Honoring a bad father on Father’s Day
It’s weird to talk about father Abraham on Father’s Day because he wasn’t a very good father to his children. He cast off Ishmael and showed a willingness to sacrifice Isaac. He tied Isaac up, laid him on the altar, and raised a knife above his chest before God told him child sacrifice isn’t part of this religion. Sacrifice the ram caught in a thicket instead.
The Bible offers us, Abraham, as a real person who did a lot of good and a lot of bad. This introduces a major theme of scripture where the heroes are painted as real people. We are to emulate the good, avoid the bad, and take from it what can make us better. Abraham is like any of our fathers. We take the good and try not to repeat the mistakes of the father.
The point of showing people like Abraham seems to be that we see that God doesn’t call just the perfect, blameless people. But God calls all of us, warts and all. We don’t have to be perfect to be useful, to do some good. We don’t cancel Abraham and Sarah, but we honor them and realize that God has purposes for people like us, too.
Together Isaac and Ishmael bury their father
After Sarah dies, Abraham takes another wife and has several more children. He lives long enough to live into his new name. Abraham means “father of many.”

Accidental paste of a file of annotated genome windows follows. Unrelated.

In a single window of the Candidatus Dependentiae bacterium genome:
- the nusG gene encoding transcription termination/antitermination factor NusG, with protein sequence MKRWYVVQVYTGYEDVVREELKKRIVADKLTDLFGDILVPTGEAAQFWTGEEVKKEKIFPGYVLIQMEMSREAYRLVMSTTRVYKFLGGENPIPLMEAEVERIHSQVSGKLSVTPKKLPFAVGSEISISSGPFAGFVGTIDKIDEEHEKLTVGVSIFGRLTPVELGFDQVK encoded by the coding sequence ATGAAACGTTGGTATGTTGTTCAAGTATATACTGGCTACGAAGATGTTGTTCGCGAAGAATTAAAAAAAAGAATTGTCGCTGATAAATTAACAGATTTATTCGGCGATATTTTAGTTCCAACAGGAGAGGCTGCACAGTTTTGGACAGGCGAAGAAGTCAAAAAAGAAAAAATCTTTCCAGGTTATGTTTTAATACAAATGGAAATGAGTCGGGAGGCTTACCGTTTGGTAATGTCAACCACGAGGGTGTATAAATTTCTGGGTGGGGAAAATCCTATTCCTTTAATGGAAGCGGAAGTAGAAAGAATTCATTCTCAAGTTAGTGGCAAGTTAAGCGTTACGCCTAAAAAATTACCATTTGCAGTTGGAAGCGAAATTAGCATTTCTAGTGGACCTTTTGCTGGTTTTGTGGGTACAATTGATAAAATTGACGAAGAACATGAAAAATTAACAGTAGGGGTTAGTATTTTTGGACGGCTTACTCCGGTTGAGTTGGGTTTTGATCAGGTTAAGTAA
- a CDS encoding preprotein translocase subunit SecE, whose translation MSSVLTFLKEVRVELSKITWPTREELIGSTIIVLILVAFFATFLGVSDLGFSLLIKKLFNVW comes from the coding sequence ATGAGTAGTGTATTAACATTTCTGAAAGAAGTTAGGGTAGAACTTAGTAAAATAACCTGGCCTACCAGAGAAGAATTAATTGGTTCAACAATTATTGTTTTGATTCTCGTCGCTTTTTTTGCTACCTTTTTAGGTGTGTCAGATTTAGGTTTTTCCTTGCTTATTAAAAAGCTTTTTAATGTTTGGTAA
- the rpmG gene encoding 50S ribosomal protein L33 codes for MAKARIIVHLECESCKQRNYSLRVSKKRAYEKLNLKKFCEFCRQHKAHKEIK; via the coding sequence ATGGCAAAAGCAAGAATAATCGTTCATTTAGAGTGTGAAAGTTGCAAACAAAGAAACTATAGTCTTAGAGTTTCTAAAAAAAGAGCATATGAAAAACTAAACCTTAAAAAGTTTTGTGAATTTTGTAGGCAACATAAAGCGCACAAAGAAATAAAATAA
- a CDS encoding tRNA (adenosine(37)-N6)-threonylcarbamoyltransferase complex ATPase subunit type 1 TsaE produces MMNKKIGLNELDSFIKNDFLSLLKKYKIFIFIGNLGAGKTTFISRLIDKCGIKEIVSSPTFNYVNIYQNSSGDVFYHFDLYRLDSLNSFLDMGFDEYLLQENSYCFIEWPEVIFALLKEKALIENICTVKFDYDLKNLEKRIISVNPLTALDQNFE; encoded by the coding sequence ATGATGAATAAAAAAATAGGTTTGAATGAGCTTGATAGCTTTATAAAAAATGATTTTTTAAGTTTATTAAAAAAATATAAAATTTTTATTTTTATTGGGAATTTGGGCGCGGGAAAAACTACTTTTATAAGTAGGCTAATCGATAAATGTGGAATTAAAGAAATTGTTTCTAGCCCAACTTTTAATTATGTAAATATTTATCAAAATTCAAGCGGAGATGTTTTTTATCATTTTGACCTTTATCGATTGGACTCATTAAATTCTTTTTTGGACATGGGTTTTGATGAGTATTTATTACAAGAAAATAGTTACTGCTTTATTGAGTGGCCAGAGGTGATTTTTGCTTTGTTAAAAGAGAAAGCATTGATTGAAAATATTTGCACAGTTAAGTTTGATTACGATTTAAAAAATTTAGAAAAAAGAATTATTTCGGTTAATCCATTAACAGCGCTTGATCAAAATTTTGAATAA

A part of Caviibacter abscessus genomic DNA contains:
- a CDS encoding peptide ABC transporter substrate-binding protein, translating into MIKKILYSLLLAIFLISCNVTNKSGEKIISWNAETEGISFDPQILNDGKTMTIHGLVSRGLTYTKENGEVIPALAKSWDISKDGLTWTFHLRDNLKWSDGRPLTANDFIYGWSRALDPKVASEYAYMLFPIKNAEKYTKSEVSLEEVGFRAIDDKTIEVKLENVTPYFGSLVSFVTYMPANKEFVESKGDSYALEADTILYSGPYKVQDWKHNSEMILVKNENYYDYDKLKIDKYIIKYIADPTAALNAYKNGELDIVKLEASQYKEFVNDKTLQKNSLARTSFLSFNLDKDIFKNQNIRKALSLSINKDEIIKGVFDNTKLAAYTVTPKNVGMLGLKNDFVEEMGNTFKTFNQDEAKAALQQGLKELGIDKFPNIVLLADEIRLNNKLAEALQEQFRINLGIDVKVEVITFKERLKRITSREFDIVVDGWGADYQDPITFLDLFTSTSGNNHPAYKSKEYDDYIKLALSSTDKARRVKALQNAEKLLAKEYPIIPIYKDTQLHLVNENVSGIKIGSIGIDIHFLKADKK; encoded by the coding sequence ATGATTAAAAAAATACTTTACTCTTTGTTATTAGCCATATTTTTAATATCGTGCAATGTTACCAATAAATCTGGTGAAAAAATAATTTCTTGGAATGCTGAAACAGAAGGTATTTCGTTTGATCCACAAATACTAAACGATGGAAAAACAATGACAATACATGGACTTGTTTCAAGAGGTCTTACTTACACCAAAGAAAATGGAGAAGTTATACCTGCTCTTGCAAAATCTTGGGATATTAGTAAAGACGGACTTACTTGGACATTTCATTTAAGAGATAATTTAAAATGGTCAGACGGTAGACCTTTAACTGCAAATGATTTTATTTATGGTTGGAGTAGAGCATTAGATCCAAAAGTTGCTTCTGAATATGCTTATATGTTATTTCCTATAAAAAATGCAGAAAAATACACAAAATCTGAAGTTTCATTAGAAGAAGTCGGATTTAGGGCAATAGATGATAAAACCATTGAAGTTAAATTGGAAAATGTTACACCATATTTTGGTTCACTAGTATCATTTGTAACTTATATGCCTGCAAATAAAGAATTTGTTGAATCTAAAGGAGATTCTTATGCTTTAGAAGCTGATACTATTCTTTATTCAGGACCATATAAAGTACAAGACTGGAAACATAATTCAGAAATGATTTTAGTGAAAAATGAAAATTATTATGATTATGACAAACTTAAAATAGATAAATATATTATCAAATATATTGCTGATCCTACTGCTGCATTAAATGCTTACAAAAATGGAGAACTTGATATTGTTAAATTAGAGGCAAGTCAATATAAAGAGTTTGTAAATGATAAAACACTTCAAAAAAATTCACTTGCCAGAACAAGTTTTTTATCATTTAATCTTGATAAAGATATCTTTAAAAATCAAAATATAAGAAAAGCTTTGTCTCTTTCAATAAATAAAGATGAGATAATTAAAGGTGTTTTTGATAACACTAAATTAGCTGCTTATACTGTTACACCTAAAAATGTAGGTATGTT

When Abraham dies, Ishmael returns and helps Isaac with the burial. Rivals from birth, leaders of emerging nations with different ways of doing things, stand side by side and do the task to bury their common father.
Shortly after 9/11 at the height of tensions between Judaism, Islam, and Christianity, Jewish scholar Bruce Feidler, wrote a wonderful book about Abraham as the Father of the three religions. We have something in common, we share this story of Abraham. We share the story where Isaac and Ishmael come together and stand side by side without hurting each other without trying to convert each other, and without thinking that they alone had the truth and God’s blessings. They extend to all. He says maybe that is where our hope is for peace between the three great religions. We seek that common ground and start by standing side by side without disparaging the other.
We receive God’s blessings and let them flow through us to elevate and bless the whole world through love.
How to honor Father Abraham
I was wondering how to acknowledge Father Abraham on this Father’s Day. Maybe we could wear ballcaps with the Rams insignia on it? Remembering the time when God showed him a better path. No. Better would be that we choose the God who chooses us. We choose to live in peace. We choose to break out of the familiar to do good in the world. We offer hospitality. We see people from other faiths as our brothers and sisters, not mortal enemies. And we choose to believe that no matter how barren our lives may feel, there is still a promise ahead of us. Amen.